Alcohol, Baltic, EU – Baltic States, Taxation

International Internet Magazine. Baltic States news & analytics Sunday, 18.08.2019, 10:43

Nordic-Baltic NGOs urge governments to cooperate on alcohol policy

BC, Riga, 30.05.2019.Print version
Nordic Alcohol and Drug Policy Network sent today an open letter to the ministers and party leaders of Latvia, Estonia and Finland concerning alcohol taxes and cross-border trade in the region. The Nordic Alcohol and Drug Policy Network (NordAN) expresses grave concern over the developments that are taking place in Estonia and Latvia regarding alcohol taxation.

The Nordic Alcohol and Drug Policy Network (NordAN) expresses grave concern over the developments that are taking place in Estonia and Latvia regarding alcohol taxation.

 

The Estonian Government has decided to decrease alcohol excise duties by 25%, and the Latvian Finance Minister Jānis Reirs is planning next week to assess the issue and discuss possible tax cuts in Latvia as well, to "maintain competitiveness at a regional level". Finland's Government is now also under pressure to react accordingly.

 

Alcohol is not an ordinary commodity. Access to cheaper alcohol is linked to growing alcohol related problems. NordAN is concerned about a “race to the bottom” in alcohol policy that threatens the public health of our citizens. Price competitiveness seems to cloud the primary goal of alcohol policy, which should always be the health and well-being of people.

 

Cross-border trade cannot be ignored. It causes financial problems for some countries and gain for others. It limits countries’ ability to implement public health policies and thus increases alcohol problems. As we see from the current situation, it encourages countries to compete against each other, even though these countries have promised to cooperate in protecting our citizens.

 

We also know that volumes of cross-border trade can change quickly and urge governments involved to be cautious before implementing large tax decreases. Experience from similar rapid reactions in Finland in 2004 led to alcohol-related harm skyrocketing and the government having to increase taxes again shortly thereafter. Sweden, which maintained tax levels in 2004 instead saw a large decrease in crossborder purchases over the following three years, increasing revenues and improving health outcomes. Recent research evidence concerning the economic availability of alcohol confirms that price affects drinking in all types of beverages and across the population of drinkers from light drinkers to heavy drinkers.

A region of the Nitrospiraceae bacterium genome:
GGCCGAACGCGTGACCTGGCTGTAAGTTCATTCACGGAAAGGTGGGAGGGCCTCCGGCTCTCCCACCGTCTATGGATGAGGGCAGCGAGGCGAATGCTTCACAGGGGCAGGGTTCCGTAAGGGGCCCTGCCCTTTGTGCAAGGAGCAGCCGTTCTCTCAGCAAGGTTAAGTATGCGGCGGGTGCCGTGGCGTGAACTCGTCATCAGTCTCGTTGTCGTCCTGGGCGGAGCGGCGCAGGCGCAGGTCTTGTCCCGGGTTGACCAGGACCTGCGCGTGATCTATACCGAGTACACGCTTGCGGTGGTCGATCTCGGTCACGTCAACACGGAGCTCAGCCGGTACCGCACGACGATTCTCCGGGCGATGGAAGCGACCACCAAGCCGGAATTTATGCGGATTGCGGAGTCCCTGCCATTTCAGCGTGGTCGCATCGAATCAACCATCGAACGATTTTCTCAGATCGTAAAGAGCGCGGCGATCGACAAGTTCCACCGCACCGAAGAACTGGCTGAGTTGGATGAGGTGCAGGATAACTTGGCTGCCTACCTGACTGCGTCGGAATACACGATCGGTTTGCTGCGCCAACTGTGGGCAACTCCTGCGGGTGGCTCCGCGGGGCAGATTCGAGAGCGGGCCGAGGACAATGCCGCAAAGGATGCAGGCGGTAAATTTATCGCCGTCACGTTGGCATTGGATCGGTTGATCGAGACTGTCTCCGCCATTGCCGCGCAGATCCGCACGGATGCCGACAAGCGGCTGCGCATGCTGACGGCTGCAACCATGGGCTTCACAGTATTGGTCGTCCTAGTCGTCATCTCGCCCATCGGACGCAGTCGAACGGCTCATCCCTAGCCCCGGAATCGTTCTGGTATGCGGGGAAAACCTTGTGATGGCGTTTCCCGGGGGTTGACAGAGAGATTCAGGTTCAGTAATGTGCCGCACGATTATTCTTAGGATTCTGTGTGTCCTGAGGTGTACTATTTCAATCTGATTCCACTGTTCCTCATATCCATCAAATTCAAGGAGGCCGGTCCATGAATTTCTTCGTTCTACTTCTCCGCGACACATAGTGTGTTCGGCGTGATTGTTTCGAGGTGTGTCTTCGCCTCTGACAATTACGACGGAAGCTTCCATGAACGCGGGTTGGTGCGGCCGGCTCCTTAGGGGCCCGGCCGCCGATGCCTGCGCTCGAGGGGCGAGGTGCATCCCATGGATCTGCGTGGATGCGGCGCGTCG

The measures to tackle cross-border trade are limited, which makes cooperation even more important. We invite the governments of Latvia, Estonia and Finland together with other countries in the region to join forces to address the existing EU rules that enable the problem we are currently facing.

 

NordAN calls on the governments to push for the revision of EU rules for private import of alcoholic beverages. This revision should give Member States flexibility to lower the current indicative guide levels for alcohol and set absolute limits. We firmly believe this can be done in the framework of the Single Market, just as it has been done for excise duty on tobacco and fuels.

 

NordAN strongly urge the governments to meet, bringing both health and tax expertise to the table to discuss a coordinated response to the issues that have arisen. In view of this, we want to remind you of the agreements that the governments in our region have signed to strengthen cooperation on this matter.

 

The health ministers of Lithuania, Latvia and Estonia, signed a Memorandum of Intent on cooperation in reducing alcohol consumption, smoking and tackling morbidity trends related to nutrition (November 2017) that states the following: "We call on all Baltic States to cooperate for a comprehensive alcohol policy to reduce alcohol-related harms and contribute to healthy and sustainable societies in our countries."

 

In December 2017, with the leadership of the Estonian EU presidency, council conclusions were adopted on cross-border aspects in alcohol policy – tackling harmful use of alcohol, which "notes with concern that, while the price of alcohol is one of the most important factors governing total alcohol consumption, and one of the most powerful tools which countries can use to prevent the harmful use of alcohol, the health objectives of several Member States may be compromised by excessively large quantities of alcohol transported, allegedly for personal use, from one country to another." The council conclusions invite Member States to "Explore possible ways, including through bilateral and multilateral arrangements, of preventing cross-border issues from having a negative impact on the effectiveness of the national measures aimed at tackling the harmful use of alcohol."

 

In October 2018 37th Session of the Baltic Assembly adopted a resolution in regard to the cooperation in the field of reduction of alcohol consumption "to coordinate activities of relevant institutions of the Baltic States in regard to the implementation of European and global action plans and other strategic documents in regard to alcohol policies; to foster cross-border cooperation of municipalities of the Baltic States in developing community-based prevention."

 

With all of the above in mind, now is not the time to compete but to cooperate as it has been set out in these different agreements. Focusing on protecting national markets, we move further away from solving the cross-border problem.






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